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This website aims to develop case studies of the development of farming practices and attendant transformations of local ecologies of defined blocks of land. Through these biographies of particular plots of land we are developing localised analyses of the wider historical trends in the political economy/ecology of the Northern Rivers.
Leigh Davison’s Story

Leigh Davison’s Story

By on Jul 1, 2013 in Dharmananda | 0 comments

Go to: Family background | Engineering and travelling | The environment and agriculture| Aquarius | Moving to the land | Dharmananda: land history | The landscape | Early history of the Community | Growing food | Dairying | Community work | Working at SCU | Bananas | Neighbours | Sustainable farming | Systems agriculture | Communal living | Shareholding | The agricultural land | Conservation land | Community decision making: guns and herbicide | The lantana

Dharmananda: land history

Dudley and Carol bought this place pre Aquarius, they bought in ’72. Basically there were two drivers. One was the fact that agriculture – well there was a lot of these old dairy farms had gone, people had put beef on it, the fences had fallen down, there were weeds everywhere. The Weed Authority were fining people who didn’t look after their groundsel bush and things like that. The land became a liability and all these young idealistic people from the cities, you know that was the ethos of the time, back to the land, earth garden, come up here and buying it for next to nothing. At first they didn’t know what they were getting into. But you know a lot of those people are still here, a lot of those people are still here, yeah. And they’ve made some accommodation with the land – but not many of them farming to the extent that we are.

What you know of the history of this block of land and the surrounding land?

Well going right back to 1904, that’s when it was selected by James Tainsh and his family. I met his daughter at the opening of this book by Pauline Barret, called Around the Channon, it’s basically a history of the early days since white settlement and at the opening, down at The Channon, somebody introduced me to her. Would have been in about 1999 and she said ‘Yeah Dad got the land cleared within twenty years,’ which would be 1920s.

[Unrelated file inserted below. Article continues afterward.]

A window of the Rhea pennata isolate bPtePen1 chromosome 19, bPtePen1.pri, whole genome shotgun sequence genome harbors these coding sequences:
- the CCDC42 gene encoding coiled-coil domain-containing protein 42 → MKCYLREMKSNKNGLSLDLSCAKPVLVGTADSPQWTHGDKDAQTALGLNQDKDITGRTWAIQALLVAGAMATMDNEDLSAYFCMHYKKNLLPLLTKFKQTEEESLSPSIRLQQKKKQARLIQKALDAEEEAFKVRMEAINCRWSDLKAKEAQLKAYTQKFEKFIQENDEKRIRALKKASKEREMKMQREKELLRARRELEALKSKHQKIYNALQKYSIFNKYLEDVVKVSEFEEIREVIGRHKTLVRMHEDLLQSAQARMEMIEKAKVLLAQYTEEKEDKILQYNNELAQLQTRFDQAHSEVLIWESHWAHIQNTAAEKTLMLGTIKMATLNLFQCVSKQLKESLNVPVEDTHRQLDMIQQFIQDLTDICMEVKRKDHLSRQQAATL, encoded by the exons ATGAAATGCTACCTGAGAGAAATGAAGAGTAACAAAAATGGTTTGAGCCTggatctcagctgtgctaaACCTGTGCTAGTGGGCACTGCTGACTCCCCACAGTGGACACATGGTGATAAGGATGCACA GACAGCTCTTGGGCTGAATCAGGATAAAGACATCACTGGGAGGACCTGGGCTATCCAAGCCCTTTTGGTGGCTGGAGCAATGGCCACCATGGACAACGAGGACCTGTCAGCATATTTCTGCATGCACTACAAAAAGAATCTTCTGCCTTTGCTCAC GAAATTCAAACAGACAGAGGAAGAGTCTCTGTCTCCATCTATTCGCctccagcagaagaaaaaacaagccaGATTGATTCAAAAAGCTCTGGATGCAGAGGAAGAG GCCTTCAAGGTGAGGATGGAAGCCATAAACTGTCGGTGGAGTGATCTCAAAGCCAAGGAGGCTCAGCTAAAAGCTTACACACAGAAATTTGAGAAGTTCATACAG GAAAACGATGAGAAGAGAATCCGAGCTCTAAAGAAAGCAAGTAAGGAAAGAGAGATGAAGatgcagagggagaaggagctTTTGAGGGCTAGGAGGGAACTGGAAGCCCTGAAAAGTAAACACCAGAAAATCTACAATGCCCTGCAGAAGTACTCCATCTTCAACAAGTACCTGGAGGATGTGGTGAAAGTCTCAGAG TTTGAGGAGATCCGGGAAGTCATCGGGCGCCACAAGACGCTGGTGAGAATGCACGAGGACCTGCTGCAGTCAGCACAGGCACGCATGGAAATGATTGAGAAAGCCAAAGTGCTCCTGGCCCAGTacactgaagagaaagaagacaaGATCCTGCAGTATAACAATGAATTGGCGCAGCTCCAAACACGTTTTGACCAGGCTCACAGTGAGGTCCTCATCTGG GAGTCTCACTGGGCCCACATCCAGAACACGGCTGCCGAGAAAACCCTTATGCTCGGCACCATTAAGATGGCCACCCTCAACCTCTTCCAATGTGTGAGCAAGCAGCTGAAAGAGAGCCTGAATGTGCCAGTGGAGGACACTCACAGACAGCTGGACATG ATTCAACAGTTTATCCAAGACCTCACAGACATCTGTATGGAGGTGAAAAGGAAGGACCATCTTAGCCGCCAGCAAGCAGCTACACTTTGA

And they were dairying, not sure how many cows they ran but we can see evidence of the damage that the cows had done just bringing them down to the bales every day. They would have had to put them up in the high paddocks and bring them down the hill and a cow will wear a track and then we get this incredibly heavy rain. I mean the most rain we’ve ever had in one day since I’ve been here, in the 1989 flood, after a week of pretty steady rain we got seventeen inches in one day! And so that sort of rain creates erosion gullies and there’s one up there that I’ve since filled in that was ten feet deep.

And so it must have been very hard work and I think one of the things they used to do was lease out north facing slopes to banana growers. And so a lot of the earth works that I find, as I’m peeling back the lantana in the bush regeneration activities as I’m now doing, you see these roads and tracks that the banana growers put in, probably along the contour there’ll be a track and then there’ll be one going up. As I understand it they’d often have a horse with a sled and they’d put the bunches on the sled and they’d pull it up to the top of the hill to the packing shed there and put them in wooden boxes and then they’d send it down a wire like, almost some of them 700 metres long, down the hill to the bottom. Very incredible bush engineering, these guys were really pretty resourceful. I can show you where those things were.

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